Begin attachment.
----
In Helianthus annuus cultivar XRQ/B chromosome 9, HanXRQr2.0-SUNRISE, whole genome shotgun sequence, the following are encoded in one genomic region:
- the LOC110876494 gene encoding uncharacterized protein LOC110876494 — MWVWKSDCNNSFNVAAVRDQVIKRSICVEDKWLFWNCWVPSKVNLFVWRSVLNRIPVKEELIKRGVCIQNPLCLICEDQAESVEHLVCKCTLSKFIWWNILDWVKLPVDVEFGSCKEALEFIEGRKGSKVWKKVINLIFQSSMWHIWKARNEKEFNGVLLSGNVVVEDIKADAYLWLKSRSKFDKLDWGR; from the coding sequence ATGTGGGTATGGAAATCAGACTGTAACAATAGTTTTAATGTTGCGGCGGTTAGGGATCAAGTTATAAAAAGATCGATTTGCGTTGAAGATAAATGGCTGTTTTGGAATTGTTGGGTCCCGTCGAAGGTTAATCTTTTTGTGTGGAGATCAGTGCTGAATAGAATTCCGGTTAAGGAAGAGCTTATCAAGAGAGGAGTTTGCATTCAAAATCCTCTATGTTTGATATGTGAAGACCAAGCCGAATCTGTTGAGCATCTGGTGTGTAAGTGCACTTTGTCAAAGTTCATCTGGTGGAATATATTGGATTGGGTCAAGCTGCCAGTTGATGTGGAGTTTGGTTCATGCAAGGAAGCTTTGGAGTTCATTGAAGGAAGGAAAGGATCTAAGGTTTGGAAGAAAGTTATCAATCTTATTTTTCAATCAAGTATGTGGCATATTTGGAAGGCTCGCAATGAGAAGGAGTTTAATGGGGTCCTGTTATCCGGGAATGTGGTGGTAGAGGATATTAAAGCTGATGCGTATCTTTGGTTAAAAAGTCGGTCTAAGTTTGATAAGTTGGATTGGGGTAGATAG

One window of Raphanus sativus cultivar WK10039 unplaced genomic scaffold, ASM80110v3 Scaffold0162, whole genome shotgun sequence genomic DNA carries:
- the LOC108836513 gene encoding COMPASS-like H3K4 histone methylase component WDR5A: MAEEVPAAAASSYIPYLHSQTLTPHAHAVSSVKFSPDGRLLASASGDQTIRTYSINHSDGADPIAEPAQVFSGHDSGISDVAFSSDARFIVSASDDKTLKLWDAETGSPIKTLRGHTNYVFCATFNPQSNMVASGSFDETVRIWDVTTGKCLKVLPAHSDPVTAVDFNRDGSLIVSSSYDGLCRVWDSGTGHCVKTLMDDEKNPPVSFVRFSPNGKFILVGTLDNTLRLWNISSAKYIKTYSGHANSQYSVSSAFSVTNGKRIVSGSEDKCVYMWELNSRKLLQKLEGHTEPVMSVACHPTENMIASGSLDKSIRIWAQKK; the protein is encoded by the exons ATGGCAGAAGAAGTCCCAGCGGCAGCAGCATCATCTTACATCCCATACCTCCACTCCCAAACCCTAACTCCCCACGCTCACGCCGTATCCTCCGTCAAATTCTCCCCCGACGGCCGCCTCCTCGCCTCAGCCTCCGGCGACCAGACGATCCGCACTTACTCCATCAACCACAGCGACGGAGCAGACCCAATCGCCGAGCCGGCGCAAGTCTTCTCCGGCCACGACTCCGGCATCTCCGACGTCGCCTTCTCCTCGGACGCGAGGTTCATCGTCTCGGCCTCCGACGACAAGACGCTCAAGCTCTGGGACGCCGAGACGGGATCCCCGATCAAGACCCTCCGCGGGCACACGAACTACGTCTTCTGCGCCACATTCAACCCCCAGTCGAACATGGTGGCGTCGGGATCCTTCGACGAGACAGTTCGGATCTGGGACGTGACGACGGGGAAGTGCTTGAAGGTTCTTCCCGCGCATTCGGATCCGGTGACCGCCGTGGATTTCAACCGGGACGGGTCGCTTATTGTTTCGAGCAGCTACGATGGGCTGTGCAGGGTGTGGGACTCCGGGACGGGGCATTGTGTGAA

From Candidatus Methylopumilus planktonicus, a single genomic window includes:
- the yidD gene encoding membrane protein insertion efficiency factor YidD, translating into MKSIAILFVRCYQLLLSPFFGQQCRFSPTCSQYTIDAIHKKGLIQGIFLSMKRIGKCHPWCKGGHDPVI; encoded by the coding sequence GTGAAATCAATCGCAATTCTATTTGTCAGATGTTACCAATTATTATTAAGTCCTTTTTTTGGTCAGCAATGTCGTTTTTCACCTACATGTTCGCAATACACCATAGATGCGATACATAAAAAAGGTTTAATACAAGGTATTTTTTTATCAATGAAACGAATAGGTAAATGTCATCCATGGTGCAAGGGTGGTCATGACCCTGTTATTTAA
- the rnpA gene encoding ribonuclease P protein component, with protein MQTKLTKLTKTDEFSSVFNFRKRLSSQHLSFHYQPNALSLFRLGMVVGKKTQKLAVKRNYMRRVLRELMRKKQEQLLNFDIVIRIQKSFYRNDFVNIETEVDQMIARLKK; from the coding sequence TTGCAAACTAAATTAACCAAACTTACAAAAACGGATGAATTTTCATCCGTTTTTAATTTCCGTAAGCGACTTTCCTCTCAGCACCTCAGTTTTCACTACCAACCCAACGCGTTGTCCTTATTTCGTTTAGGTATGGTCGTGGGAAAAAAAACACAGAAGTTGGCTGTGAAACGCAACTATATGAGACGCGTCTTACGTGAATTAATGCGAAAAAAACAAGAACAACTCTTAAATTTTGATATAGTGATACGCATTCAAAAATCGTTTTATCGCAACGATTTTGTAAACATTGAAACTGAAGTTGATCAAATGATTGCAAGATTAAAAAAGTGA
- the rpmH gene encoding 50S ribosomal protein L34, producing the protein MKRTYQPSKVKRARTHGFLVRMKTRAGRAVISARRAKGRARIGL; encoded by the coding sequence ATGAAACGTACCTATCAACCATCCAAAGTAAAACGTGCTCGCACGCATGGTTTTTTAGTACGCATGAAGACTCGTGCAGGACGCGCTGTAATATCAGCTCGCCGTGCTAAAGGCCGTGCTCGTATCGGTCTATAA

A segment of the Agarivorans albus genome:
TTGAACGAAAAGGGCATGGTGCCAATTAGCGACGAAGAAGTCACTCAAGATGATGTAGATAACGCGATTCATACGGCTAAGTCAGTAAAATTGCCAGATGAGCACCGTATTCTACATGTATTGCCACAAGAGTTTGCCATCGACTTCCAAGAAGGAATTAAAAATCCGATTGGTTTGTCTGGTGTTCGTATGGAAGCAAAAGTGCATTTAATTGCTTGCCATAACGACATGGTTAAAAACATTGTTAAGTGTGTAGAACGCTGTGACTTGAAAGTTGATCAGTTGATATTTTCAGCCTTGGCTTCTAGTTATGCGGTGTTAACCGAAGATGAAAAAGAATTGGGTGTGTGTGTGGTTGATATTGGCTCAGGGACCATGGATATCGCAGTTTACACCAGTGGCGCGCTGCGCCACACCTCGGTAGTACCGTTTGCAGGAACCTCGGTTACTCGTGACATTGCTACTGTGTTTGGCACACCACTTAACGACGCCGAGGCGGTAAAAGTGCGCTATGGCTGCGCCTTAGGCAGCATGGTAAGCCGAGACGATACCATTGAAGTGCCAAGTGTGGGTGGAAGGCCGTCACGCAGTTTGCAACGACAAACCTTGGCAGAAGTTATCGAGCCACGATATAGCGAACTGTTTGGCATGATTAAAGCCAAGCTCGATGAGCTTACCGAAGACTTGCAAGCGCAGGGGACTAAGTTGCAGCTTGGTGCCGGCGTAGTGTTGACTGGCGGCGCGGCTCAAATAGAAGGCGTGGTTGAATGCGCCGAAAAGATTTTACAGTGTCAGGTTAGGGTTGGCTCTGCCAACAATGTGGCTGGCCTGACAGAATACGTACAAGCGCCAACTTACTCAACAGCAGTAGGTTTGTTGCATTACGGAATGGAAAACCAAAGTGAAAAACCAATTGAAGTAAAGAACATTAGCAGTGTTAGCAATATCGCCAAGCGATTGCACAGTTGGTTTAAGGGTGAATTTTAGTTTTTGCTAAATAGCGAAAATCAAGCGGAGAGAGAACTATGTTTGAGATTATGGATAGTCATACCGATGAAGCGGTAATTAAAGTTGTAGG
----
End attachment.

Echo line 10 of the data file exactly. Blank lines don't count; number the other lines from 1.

TTGAACGAAAAGGGCATGGTGCCAATTAGCGACGAAGAAGTCACTCAAGATGATGTAGATAACGCGATTCATACGGCTAAGTCAGTAAAATTGCCAGATGAGCACCGTATTCTACATGTATTGCCACAAGAGTTTGCCATCGACTTCCAAGAAGGAATTAAAAATCCGATTGGTTTGTCTGGTGTTCGTATGGAAGCAAAAGTGCATTTAATTGCTTGCCATAACGACATGGTTAAAAACATTGTTAAGTGTGTAGAACGCTGTGACTTGAAAGTTGATCAGTTGATATTTTCAGCCTTGGCTTCTAGTTATGCGGTGTTAACCGAAGATGAAAAAGAATTGGGTGTGTGTGTGGTTGATATTGGCTCAGGGACCATGGATATCGCAGTTTACACCAGTGGCGCGCTGCGCCACACCTCGGTAGTACCGTTTGCAGGAACCTCGGTTACTCGTGACATTGCTACTGTGTTTGGCACACCACTTAACGACGCCGAGGCGGTAAAAGTGCGCTATGGCTGCGCCTTAGGCAGCATGGTAAGCCGAGACGATACCATTGAAGTGCCAAGTGTGGGTGGAAGGCCGTCACGCAGTTTGCAACGACAAACCTTGGCAGAAGTTATCGAGCCACGATATAGCGAACTGTTTGGCATGATTAAAGCCAAGCTCGATGAGCTTACCGAAGACTTGCAAGCGCAGGGGACTAAGTTGCAGCTTGGTGCCGGCGTAGTGTTGACTGGCGGCGCGGCTCAAATAGAAGGCGTGGTTGAATGCGCCGAAAAGATTTTACAGTGTCAGGTTAGGGTTGGCTCTGCCAACAATGTGGCTGGCCTGACAGAATACGTACAAGCGCCAACTTACTCAACAGCAGTAGGTTTGTTGCATTACGGAATGGAAAACCAAAGTGAAAAACCAATTGAAGTAAAGAACATTAGCAGTGTTAGCAATATCGCCAAGCGATTGCACAGTTGGTTTAAGGGTGAATTTTAGTTTTTGCTAAATAGCGAAAATCAAGCGGAGAGAGAACTATGTTTGAGATTATGGATAGTCATACCGATGAAGCGGTAATTAAAGTTGTAGG